YES, IT HAS SOMEWHAT OF A PRETENTIOUS TITLE…
A STORY/POLEMIC/ESSAY OF CLASS, SOCIAL EXCLUSION, INTELLIGENCE AND GENTRIFICATION
The themes, of course you can work out mostly for yourself (it works on different levels of thought including allegory: Theo means God, but I’m no believer, that’s for another time) and may prove contentious and controversial. Sorry about that. The thoughts, both political and philosophical, are self-evident in the first part (a polemical rant) and its left turn into narrative so I’ll leave introductions to a minimum.
Tackling the subjects of delusions and aspirations being one of and the same. Gentrification, identity, class, snobbery are hinted upon. It’s all here. I hope. A sprawling but succinct story. Please read and enjoy even if you find certain items disagreeable. White-trash here, is used as a term of self-aware and perhaps sardonic affection but always in a non-pejorative capacity.
Zadie Smith perfectly captures some like-minded thoughts about the notion of self -educated identity around 21 minutes into this radio interview. Revisiting and rereading this in September 2012. Why I do feel more ambivalent or perhaps more objectionable to these words a year on. I’ll keep this concise, but the breathless panic of inadequacies shall still shadow my feelings with this ‘exercise’ and loose Roman a clef (very loose I assure you).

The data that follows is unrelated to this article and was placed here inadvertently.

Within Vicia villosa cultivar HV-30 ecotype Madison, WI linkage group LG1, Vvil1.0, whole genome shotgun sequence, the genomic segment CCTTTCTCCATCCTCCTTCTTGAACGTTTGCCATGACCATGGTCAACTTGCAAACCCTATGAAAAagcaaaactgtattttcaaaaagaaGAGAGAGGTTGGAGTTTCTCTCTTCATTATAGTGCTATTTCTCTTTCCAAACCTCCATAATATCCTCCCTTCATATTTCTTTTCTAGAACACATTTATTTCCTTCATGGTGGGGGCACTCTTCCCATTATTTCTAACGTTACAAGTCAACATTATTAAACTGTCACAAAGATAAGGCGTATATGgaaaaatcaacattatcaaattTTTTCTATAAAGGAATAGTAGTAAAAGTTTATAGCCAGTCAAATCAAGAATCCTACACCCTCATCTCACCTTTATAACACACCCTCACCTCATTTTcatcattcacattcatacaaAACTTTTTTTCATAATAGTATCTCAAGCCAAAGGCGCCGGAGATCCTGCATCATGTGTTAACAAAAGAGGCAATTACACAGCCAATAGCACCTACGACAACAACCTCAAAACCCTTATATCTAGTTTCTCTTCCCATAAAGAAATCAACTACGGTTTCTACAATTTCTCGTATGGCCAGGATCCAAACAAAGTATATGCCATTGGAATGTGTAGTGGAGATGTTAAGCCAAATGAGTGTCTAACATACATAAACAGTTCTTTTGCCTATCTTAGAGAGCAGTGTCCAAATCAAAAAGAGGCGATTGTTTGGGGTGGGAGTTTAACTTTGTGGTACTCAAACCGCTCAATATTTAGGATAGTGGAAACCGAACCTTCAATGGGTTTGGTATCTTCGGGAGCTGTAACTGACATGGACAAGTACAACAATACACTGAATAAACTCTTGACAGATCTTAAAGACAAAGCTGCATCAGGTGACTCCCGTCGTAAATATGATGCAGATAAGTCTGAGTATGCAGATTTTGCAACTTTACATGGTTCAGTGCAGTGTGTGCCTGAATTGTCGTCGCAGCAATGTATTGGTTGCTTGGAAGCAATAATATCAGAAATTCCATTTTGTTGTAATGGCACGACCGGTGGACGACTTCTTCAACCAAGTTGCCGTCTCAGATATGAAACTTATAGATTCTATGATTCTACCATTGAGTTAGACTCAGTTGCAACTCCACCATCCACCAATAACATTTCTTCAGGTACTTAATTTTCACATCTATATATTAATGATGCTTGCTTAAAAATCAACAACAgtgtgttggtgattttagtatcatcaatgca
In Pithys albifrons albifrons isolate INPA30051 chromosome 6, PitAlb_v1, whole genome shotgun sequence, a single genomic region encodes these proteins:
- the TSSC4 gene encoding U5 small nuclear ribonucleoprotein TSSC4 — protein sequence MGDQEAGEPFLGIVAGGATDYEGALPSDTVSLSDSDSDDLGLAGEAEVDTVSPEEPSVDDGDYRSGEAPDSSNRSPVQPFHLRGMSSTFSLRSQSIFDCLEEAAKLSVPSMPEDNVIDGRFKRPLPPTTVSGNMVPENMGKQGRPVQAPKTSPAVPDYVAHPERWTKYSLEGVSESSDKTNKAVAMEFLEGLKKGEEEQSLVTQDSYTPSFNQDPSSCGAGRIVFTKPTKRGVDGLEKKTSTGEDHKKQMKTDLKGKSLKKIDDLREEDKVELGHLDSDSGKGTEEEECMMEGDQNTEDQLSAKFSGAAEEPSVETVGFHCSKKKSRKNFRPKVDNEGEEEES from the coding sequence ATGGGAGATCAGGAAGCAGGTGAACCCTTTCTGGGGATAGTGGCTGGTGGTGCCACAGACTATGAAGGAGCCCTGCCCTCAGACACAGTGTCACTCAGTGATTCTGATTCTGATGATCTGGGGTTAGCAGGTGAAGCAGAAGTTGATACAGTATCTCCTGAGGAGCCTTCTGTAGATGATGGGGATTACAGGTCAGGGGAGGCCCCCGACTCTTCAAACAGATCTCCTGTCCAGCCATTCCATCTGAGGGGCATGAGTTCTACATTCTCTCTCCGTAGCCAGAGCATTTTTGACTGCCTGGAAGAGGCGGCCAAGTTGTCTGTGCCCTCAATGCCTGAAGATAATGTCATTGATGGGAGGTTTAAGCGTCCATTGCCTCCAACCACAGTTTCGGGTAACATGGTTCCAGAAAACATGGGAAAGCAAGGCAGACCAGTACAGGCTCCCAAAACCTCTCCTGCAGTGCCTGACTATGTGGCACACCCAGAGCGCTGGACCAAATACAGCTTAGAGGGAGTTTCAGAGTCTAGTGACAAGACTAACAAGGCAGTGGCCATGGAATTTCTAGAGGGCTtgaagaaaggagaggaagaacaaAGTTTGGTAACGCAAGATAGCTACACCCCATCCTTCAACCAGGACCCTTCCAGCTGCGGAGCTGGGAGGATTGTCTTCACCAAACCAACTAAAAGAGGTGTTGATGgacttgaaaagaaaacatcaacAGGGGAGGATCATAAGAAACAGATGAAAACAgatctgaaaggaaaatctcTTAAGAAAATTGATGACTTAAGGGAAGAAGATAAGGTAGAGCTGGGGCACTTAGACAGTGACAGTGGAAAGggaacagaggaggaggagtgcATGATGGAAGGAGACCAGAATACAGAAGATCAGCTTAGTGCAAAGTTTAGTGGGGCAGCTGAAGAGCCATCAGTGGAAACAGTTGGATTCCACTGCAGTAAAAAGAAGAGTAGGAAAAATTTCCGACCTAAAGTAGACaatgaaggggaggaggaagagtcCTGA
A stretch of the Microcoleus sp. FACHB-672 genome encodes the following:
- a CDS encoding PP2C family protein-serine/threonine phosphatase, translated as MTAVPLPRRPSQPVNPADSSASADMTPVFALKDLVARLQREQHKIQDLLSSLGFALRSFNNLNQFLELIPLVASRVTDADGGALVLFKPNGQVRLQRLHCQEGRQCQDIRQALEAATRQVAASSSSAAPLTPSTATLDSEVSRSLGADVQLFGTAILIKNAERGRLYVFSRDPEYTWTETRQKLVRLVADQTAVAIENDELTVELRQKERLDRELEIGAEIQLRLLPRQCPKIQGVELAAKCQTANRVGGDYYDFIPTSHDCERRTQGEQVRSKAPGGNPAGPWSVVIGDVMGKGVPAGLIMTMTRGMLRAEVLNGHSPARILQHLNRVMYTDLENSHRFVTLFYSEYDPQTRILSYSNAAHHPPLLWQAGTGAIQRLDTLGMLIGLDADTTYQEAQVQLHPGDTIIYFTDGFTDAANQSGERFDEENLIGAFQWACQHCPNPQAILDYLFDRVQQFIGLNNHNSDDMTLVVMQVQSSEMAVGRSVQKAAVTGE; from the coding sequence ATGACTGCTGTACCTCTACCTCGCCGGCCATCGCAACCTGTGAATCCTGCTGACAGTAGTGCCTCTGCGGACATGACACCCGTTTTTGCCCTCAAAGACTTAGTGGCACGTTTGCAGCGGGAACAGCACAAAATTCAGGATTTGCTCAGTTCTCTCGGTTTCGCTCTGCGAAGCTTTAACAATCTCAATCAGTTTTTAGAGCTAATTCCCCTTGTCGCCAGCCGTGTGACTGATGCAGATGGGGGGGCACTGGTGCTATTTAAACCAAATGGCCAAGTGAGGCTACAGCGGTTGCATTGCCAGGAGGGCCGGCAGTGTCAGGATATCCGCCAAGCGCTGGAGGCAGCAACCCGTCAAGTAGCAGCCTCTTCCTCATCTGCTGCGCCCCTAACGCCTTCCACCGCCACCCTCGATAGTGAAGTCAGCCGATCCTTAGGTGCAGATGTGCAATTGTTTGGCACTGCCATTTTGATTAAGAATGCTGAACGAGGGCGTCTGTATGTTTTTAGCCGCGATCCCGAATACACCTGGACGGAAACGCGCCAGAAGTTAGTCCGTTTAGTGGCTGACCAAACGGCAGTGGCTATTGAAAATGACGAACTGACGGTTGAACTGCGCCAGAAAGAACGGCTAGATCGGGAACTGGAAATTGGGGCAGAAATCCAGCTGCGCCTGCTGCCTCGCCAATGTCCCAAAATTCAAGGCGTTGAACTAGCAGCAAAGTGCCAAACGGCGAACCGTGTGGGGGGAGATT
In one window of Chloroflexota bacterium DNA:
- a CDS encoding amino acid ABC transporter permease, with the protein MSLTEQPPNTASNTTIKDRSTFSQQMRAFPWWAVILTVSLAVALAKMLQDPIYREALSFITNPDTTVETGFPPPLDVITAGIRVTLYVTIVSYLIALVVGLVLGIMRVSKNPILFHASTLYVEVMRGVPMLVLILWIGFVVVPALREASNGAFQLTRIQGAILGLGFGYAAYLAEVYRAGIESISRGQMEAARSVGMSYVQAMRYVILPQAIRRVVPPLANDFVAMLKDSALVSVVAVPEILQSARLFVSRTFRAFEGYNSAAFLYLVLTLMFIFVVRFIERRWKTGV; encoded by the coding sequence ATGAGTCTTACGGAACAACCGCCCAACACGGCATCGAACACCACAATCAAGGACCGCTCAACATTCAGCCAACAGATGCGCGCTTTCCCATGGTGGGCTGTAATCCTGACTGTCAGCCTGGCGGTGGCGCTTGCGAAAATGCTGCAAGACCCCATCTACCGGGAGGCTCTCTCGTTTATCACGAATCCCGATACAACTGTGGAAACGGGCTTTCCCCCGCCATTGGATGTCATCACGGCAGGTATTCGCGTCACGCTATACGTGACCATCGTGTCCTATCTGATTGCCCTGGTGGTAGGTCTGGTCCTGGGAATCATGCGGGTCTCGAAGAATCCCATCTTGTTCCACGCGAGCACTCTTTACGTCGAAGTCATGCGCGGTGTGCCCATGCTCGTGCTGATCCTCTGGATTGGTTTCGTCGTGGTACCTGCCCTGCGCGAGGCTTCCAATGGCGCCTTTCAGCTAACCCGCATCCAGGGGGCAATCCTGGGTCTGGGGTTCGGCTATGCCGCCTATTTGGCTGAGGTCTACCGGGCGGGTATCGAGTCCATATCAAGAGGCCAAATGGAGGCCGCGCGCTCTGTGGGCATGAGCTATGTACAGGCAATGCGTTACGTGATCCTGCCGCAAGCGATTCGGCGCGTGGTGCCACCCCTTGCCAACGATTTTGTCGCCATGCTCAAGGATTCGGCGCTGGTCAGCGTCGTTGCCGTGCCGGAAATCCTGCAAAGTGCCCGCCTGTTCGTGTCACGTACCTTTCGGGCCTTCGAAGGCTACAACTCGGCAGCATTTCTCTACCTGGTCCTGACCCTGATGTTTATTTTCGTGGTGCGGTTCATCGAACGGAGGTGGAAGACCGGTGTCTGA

PSEUDO-NERD: WHITE-TRASH INTELLIGENTSIA
A Story for all and for none.
Written by Nick Panteli
“Always go too far, because that’s where you’ll find the truth” Albert Camus
“The surest way to corrupt the youth is to teach them to respect those who think as they do rather than those who think differently. “ Freidrich Nietzsche
“Do not fear to be eccentric in opinion, for every opinion now accepted was once eccentric.” Bertrand Russell
“A stupid man’s report of what a clever man says can never be accurate, because he unconsciously translates what he hears into something he can understand.” Betrand Russell
“He’s an uneducated little shit and he’ll be working behind a till if he doesn’t shut his conceited, pretentious yap-hole and learn something.” Mr Powell overheard after English class.
PROLOUGE: IDENTITY CRISIS: THE REAL-DEAL DILETTANTE FRAUD